Illustration featuring a person sitting on a stool while talking on the phone

The Ultimate Contact Channel Debate: Call vs. Live Chat

Emily GregorLast updated on January 2, 2024
3 min

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Aircall’s head of sales and deployment for APAC, Brian Game, recognizes that there’s a right way to share big life news with his family. The same can be said for brands when they’re communicating with customers.

Game was making this point because Aircall’s GROW ANZ session had him debating a question that’s probably being asked within a lot of organizations right now: Are phone calls still the best channel to communicate with your customers or should you shift more toward messaging and chat?

The quick answer is both. Call and chat can be complementary extensions of each other. They can also offer customers options for how they want to contact a business. It all depends on what makes the most sense for the message. What made the debate format useful was the way it showed the tradeoffs and risks of limiting yourself to just one.

Using Call and Chat to Your Advantage

For many customers, their biggest wants include getting their problems solved and resolution speed. Chat delivers quick, convenient resolutions to customers. It also allows you to proactively send a message to customers and get ahead of known problems. Chat can also be complemented by support bots that answer repetitive questions automatically.

Hopping on a phone with a support rep can make a difference in solving more urgent or complex customer inquiries. Game says that when customers are able to reach out by phone, difficult conversations can be turned around. It can even lead to repeat business. Over the phone, you can pick up on tone, understand gray areas, and get to the root of the problem.

Delivering the Best Customer Experience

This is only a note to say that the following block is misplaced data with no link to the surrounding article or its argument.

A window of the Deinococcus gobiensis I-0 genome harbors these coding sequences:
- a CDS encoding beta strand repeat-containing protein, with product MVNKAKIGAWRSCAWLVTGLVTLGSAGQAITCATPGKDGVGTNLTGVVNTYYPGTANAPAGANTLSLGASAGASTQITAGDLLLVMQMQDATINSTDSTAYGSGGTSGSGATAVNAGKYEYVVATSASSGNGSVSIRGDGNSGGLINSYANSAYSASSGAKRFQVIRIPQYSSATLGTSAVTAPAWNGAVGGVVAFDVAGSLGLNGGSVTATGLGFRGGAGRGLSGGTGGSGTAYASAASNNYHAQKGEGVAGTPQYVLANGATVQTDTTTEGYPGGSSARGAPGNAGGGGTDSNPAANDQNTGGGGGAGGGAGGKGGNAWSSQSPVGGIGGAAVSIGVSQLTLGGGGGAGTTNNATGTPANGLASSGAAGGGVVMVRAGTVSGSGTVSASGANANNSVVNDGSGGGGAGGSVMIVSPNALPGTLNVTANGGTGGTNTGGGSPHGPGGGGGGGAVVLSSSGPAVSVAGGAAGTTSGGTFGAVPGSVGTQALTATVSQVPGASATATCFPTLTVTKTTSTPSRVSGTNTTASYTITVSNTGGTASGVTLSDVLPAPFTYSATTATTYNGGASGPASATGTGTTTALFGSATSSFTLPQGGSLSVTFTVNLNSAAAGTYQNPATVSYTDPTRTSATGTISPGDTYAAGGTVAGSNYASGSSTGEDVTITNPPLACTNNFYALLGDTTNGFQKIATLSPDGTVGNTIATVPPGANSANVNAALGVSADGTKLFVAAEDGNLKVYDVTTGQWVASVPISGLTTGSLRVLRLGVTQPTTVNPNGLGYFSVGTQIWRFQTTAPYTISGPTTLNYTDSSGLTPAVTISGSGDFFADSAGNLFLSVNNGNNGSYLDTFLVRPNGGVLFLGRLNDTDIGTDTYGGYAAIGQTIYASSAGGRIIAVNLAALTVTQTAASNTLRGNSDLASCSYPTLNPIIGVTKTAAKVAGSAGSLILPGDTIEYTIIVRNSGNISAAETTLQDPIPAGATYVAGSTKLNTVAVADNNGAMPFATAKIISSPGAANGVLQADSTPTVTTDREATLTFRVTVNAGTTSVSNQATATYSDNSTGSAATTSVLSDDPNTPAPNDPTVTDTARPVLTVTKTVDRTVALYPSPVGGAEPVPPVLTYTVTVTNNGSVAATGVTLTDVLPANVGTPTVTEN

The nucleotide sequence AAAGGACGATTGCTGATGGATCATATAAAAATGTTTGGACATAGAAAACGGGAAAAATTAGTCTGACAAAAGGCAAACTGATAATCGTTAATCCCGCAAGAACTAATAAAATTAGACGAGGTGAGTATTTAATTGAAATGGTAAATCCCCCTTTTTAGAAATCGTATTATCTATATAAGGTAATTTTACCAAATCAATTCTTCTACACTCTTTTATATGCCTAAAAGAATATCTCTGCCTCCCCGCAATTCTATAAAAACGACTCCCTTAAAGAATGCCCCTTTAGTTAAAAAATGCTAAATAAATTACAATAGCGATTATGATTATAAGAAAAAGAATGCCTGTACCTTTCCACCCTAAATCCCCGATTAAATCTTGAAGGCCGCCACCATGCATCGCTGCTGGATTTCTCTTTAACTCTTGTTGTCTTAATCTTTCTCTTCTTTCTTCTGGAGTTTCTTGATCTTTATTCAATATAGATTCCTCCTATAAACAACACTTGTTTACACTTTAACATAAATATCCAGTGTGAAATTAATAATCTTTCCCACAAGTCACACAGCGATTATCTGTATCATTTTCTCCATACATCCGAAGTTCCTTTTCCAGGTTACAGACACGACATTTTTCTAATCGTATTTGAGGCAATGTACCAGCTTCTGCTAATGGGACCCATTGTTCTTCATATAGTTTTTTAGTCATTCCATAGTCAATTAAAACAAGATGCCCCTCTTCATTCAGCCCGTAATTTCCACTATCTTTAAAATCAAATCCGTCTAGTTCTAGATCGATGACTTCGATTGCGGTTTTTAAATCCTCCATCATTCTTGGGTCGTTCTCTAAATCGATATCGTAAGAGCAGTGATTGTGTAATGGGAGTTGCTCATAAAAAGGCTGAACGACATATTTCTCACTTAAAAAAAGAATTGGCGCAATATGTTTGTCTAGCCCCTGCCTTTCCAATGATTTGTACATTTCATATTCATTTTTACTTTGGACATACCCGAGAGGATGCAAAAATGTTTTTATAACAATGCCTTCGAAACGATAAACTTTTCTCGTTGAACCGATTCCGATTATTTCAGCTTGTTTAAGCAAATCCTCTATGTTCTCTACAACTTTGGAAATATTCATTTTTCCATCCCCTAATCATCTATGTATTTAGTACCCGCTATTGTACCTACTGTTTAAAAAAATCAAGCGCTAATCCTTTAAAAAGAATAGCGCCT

The moral of that story: Businesses win by toggling between chat and calls based on whatever will offer the best customer experience.

As Intercom’s director of APAC sales, Sam Hoare, said, chat has become popular as a business tool in part because it’s also popular among consumers. Hoare pointed to the fact that, out of the top 10 apps on Android and iOS, five are messaging apps.

Done well, Hoare said, chat and messaging go beyond empowering customers to resolve common issues like resetting passwords or checking on order status—they also provide a level of personalized and contextual support that many other channels can’t.

Offering chat while continuing to let customers call in allows companies to strike the right balance of channels needed to solve customers’ queries to provide the best possible customer experience.

Using Calls and Messaging as a Tag Team

These days, customers expect you to meet them where they are. That can vary widely by who your customers are and where they live. This makes it even more important to design customer support with omnichannel communication in mind so you meet the needs of all customers.

Fabio Pancaldi, director of sales at HubSpot and the debate’s moderator, may have said it best. He suggested the best way forward is an integrated approach that uses both calls and chat. This allows customers to choose the channel they feel would best serve their needs.

“The thing I always ask my team about our customers is, ‘Do we have their mobile number and have we chatted with them?'” he said. “The two things go together.”

Game echoed that sentiment, adding that platforms like HubSpot’s can play a critical role, too.

“If you truly want your clients to come away satisfied, you need the holy trinity—Aircall, Intercom, and HubSpot,” he said. “That’s the only way to truly understand your clients in terms of what they’re feeling and how you can give them the best possible experience ever.”

Only picking one may be the right solution for some teams, but offering both is the best option for many. And what benefits customers, benefits companies. Teams that offer omnichannel support typically see faster response rates and happier customers. It’s a win-win.

Discover more ways to get the most out of voice and chat channels for customer communications.

Published on December 3, 2021.

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